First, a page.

So there we are, 3:30pm, about three hours of daylight remaining, an unknown distance of river to paddle and a not-insignificant hike out. This was the critical moment — the one where we could decide to pack it up and go back to the chicken place or carry on down river with the potential for a great office holiday party story. Instead, we pretended there was no decision to be made, glancing around furtively as we stuffed what meager supplies we could piece together into our boats, refusing to talk or think about the almost certain night we were about to spend in the jungle.
In our defense, we made it pretty far. The Oregonians — Chris and his friends — kept routing rapids as it got darker and darker. But night set in and we were forced to make camp on a beach. Here, by “make camp,” I mean we pulled our kayaks onto shore and made a fire — there wasn’t any camping gear to speak of. We shared our Oreos and aguardiente and regaled each other with tales of woe, none of which came all that close to our current predicament. You wouldn’t think being stuck on a river in Mexico would be that bad — the jungle is warm, right? — but it turns out when it’s pouring rain in the high country, it gets pretty cold. The saving grace was that the Oregonians just had one space blanket between them, so they ended up stoking the fire the whole night. There was also an incident involving a giant spider and a paddle, but we all survived.
I would say, “The next morning, we awoke and paddled downstream” but that implies a degree of sleep that doesn’t seem genuine. I’m all about honesty. At first light, we crawled out of our space blankets — those of us that had them — and paddled downstream. Lo and behold, the takeout was around the next corner — couldn’t have been more than a mile. Hindsight is 20-20, they say, though realistically, we pushed it as far as we could the night before. We probably could have put on a half hour earlier though…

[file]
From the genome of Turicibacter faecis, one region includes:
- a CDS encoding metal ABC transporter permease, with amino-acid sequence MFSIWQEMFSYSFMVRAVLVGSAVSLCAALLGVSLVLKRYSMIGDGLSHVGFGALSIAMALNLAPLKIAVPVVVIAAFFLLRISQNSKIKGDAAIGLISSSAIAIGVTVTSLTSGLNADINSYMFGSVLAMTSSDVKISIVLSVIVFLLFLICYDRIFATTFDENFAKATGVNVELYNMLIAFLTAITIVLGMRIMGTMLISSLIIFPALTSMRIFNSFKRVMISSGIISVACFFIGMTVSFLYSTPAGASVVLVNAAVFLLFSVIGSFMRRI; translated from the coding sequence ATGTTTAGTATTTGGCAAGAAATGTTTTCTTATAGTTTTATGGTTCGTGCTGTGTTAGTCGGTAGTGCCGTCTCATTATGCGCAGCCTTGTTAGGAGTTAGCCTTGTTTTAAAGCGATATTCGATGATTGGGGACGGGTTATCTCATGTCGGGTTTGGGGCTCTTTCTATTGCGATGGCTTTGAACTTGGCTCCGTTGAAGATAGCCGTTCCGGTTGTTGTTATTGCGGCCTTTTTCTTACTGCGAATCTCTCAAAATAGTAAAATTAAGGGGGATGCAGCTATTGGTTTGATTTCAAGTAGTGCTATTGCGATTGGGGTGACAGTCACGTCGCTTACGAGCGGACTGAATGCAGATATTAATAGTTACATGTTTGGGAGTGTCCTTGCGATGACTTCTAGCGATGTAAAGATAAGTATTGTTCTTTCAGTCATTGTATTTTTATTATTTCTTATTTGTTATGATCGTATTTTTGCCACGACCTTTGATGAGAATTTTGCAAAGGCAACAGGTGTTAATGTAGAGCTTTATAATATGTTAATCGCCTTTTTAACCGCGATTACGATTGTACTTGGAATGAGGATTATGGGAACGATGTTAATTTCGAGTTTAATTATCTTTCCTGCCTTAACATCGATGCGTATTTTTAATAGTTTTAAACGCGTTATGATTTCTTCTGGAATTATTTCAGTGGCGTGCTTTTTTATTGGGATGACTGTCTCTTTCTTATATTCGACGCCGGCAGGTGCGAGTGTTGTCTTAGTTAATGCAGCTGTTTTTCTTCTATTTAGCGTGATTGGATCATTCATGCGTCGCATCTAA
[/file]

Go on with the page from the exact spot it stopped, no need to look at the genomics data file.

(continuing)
The takeout is stunning — a full-sized river cascades off the canyon rim into the Santa Maria. At low flows, you can continue past the waterfall — Cascada de Tamul — but at our level, it would’ve been impossible to paddle through (the canyon is that tight) and we opted to hike out above the falls where, with any luck, our friends would be waiting. This is the kind of place where you want to stop, hang out, and marvel for a while. Maybe even have a safety meeting. Unfortunately, we weren’t really in the mindset to appreciate the beauty of the scene. Having to rope boats up a series of ladders didn’t help, but at least it was daylight, and we were greeted by our friends on the trail who were quite pleased they hadn’t spent the night out there with us.
I’m not sure if the book “Whitewater Classics” was intended as the whitewater analog to “50 Classic Ski Descents of North America.” It’s probably in need a revised edition. If you’re in the area, I’d recommend the Rio Santa Maria, but I’d also suggest putting on early. Alternatively, the Rio El Salto is a classic — and short — section with an excellent taco place near the takeout. Highly recommended. And I like to think the chicken place in Valles is still there. But if you really need a talking point for next year’s Christmas party…
Photos taken by some combination of Alfie Umbhau, Jeff Sharpe, David Strauss, and me — it’s been a long time and my waterproof Pentax Optio got passed around a lot on that trip.